Brain and spinal cord tumors are the second most common cancers in children, accounting for about 1 out of 4 childhood cancers.
Researchers at the Michigan Medicine C.S Mott Children’s Hospital and the U-M Rogel Cancer Center have been breaking new ground in understanding and treating childhood brain cancers, including some of the most serious and aggressive types of tumors.
In honor of childhood cancer awareness month, here’s a look at a couple of recent research developments from Michigan Medicine.
Toward a new treatment for DIPG
In August, a research group led by Sriram Venneti, M.D., Ph.D., published findings that point toward a new potential treatment for DIPG — the fatal brain stem tumor that claimed the life of Chad Carr, the grandson of former U-M football coach Lloyd Carr and in whose memory U-M’s Chad Carr Pediatric Brain Tumor Center was founded.
The team’s research, which was published in the leading journal Cancer Cell, suggests that targeting two energy-production pathways within the cancer cells could help overcome the effects of a cancer-causing mutation that is one of the hallmarks of DIPG, which is shorthand for diffuse intrinsic pontine glioma, and of similar tumors.
Individually inhibiting each of the two metabolic pathways provided a small increase in how long laboratory mice with DIPG survived, while targeting both pathways at the same time caused the mice to live much longer.
In one model used in the study, DIPG is always fatal. When two experimental drug compounds were given, however, 60% of the mice were still alive when the experiments were ended.
“Treatments for DIPG are desperately needed. So, while these are still early stage, pre-clinical results, we are excited about continuing to develop this new strategy toward human clinical trials,” says Venneti, an associate professor of pathology at Michigan Medicine.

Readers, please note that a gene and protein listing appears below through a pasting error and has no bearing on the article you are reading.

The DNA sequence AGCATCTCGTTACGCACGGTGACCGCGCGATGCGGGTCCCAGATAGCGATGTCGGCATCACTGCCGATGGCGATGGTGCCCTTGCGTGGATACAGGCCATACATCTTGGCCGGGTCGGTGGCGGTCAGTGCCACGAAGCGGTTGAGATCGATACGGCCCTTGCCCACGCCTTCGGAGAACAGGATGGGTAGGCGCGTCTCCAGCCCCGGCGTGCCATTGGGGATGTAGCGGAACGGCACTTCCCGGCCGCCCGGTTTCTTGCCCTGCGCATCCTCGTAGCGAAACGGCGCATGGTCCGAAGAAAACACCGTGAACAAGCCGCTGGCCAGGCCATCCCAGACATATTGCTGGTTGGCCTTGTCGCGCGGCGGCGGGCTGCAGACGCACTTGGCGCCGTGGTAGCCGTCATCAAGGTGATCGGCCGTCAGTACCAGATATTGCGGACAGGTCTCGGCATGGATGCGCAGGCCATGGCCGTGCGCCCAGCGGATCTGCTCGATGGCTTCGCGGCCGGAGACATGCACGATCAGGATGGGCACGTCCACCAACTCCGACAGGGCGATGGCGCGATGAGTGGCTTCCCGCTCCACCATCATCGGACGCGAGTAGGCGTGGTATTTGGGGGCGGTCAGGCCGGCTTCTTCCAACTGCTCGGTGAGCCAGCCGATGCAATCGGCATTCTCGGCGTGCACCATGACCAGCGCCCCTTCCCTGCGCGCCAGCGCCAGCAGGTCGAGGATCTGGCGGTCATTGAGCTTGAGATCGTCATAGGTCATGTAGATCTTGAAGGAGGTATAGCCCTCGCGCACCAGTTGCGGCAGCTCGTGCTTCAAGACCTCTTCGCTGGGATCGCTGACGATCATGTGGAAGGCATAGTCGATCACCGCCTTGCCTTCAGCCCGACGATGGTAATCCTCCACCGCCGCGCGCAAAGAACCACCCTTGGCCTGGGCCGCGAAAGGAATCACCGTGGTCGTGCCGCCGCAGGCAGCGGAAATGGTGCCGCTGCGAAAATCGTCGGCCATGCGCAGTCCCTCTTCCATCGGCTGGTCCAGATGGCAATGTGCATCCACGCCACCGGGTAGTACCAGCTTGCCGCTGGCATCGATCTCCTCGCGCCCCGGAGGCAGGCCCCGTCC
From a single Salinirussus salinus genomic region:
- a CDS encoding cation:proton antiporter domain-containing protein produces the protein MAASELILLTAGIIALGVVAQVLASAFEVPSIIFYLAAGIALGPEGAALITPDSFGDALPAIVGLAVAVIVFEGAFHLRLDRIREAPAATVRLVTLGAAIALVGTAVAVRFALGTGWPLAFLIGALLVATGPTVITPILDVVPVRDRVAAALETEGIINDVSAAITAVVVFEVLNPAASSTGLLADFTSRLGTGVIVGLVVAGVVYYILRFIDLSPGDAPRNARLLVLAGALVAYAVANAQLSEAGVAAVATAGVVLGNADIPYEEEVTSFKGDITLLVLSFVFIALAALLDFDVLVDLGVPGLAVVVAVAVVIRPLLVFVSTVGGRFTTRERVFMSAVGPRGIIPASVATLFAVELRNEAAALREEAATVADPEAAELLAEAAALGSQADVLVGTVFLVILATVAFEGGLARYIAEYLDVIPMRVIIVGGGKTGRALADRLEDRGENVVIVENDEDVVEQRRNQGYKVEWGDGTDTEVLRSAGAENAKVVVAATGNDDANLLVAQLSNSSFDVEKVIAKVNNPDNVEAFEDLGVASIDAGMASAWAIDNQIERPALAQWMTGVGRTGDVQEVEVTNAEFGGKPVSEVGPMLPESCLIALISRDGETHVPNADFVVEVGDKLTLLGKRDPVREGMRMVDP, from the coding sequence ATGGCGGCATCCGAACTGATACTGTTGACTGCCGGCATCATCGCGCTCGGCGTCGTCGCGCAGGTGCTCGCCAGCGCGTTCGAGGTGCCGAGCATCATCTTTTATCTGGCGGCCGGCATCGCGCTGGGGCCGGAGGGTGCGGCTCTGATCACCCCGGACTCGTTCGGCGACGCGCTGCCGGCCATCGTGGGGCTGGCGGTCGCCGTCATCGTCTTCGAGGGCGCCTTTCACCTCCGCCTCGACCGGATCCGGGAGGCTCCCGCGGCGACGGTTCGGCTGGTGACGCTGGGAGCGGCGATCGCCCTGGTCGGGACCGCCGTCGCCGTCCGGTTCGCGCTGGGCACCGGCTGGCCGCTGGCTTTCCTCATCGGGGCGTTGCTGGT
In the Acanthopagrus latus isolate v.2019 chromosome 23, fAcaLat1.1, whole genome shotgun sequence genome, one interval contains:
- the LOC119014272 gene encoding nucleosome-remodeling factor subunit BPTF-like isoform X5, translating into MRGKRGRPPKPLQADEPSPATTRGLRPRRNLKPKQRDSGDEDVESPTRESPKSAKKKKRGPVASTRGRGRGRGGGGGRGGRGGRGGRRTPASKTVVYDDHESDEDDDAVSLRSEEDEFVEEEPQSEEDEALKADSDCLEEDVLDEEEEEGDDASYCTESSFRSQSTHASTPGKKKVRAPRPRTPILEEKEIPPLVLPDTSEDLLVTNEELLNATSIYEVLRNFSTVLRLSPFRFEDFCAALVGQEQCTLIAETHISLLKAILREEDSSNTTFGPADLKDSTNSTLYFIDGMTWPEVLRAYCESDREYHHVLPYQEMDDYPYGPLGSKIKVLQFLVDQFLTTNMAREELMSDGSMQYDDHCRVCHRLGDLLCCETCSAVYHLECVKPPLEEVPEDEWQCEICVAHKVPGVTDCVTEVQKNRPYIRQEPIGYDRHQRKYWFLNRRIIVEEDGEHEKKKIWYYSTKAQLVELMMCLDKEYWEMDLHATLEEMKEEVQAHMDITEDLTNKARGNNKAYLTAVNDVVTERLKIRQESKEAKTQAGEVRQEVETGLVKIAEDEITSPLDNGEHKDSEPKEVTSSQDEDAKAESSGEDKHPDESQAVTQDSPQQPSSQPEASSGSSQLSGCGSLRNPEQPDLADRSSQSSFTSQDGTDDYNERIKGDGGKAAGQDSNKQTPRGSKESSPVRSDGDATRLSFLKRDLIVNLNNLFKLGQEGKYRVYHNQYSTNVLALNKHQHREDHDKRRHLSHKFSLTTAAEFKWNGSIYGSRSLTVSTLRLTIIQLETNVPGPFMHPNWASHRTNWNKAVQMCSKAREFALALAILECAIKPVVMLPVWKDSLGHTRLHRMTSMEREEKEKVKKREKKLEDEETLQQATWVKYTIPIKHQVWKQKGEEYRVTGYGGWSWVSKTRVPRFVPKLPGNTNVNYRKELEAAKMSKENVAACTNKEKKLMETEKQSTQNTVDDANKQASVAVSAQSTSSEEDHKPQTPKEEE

Combining therapies to enhance precision medicine
Earlier in the summer, a research team headed by Carl Koschmann, M.D., published research findings on a new combination treatment against high-grade gliomas and DIPGs that contain DNA alterations in a gene called PDGFRA.
“About 30% of children and young adults with these tumors have alterations, including mutations, in this gene,” says Koschmann, an assistant professor of pediatrics at Michigan Medicine. “In the past, targeted treatments for PDGFRA-driven gliomas have failed to improve outcomes in both adult and pediatric patients. Our new study offers some promising signs for the future.”
Using animal models and cell cultures, the research showed that using a combination of two drugs — dasatinib and everolimus — created an improved, synergistic effect and also increased the concentration of dasatinib that was able to penetrate the tumors, the team reported in the Journal of Clinical Investigation.
Five patients with the gene alterations were treated with the combination, which was well-tolerated and showed promising signs of benefit.
“Our study has broad implications for using combination therapy to enhance individual precision therapies in pediatric and adult neuro-oncology patients,” Koschmann says. “We are hopeful these results will result in improved outcomes in children and young adults with PDGFRA-driven high-grade gliomas and DIPG, who are desperately in need of better therapy options.”
Learn more about Michigan Medicine’s ongoing research into pediatric brain cancer on the Chad Carr Pediatric Brain Tumor Center website.
Photo caption: Carl Koschmann, M.D., visits with a patient. Photo by Hunter Mitchell.